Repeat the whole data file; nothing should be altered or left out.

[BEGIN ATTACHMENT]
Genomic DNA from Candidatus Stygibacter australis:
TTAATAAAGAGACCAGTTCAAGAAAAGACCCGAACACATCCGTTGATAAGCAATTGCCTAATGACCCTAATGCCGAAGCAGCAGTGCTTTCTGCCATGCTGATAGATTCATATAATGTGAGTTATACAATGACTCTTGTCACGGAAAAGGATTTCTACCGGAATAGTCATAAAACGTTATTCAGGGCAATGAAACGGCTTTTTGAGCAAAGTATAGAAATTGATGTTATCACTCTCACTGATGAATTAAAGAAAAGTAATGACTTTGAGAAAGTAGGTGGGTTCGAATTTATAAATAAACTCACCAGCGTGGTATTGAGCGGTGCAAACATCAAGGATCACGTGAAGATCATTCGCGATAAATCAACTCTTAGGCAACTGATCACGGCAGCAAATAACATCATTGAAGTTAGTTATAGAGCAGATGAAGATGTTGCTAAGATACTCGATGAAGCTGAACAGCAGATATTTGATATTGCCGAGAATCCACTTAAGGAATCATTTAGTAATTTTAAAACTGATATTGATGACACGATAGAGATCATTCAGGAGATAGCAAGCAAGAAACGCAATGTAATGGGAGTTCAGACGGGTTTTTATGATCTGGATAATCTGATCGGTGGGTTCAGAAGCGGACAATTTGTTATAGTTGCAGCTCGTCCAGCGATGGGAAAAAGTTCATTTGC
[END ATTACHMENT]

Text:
Genomic DNA from Candidatus Stygibacter australis:
TTAATAAAGAGACCAGTTCAAGAAAAGACCCGAACACATCCGTTGATAAGCAATTGCCTAATGACCCTAATGCCGAAGCAGCAGTGCTTTCTGCCATGCTGATAGATTCATATAATGTGAGTTATACAATGACTCTTGTCACGGAAAAGGATTTCTACCGGAATAGTCATAAAACGTTATTCAGGGCAATGAAACGGCTTTTTGAGCAAAGTATAGAAATTGATGTTATCACTCTCACTGATGAATTAAAGAAAAGTAATGACTTTGAGAAAGTAGGTGGGTTCGAATTTATAAATAAACTCACCAGCGTGGTATTGAGCGGTGCAAACATCAAGGATCACGTGAAGATCATTCGCGATAAATCAACTCTTAGGCAACTGATCACGGCAGCAAATAACATCATTGAAGTTAGTTATAGAGCAGATGAAGATGTTGCTAAGATACTCGATGAAGCTGAACAGCAGATATTTGATATTGCCGAGAATCCACTTAAGGAATCATTTAGTAATTTTAAAACTGATATTGATGACACGATAGAGATCATTCAGGAGATAGCAAGCAAGAAACGCAATGTAATGGGAGTTCAGACGGGTTTTTATGATCTGGATAATCTGATCGGTGGGTTCAGAAGCGGACAATTTGTTATAGTTGCAGCTCGTCCAGCGATGGGAAAAAGTTCATTTGC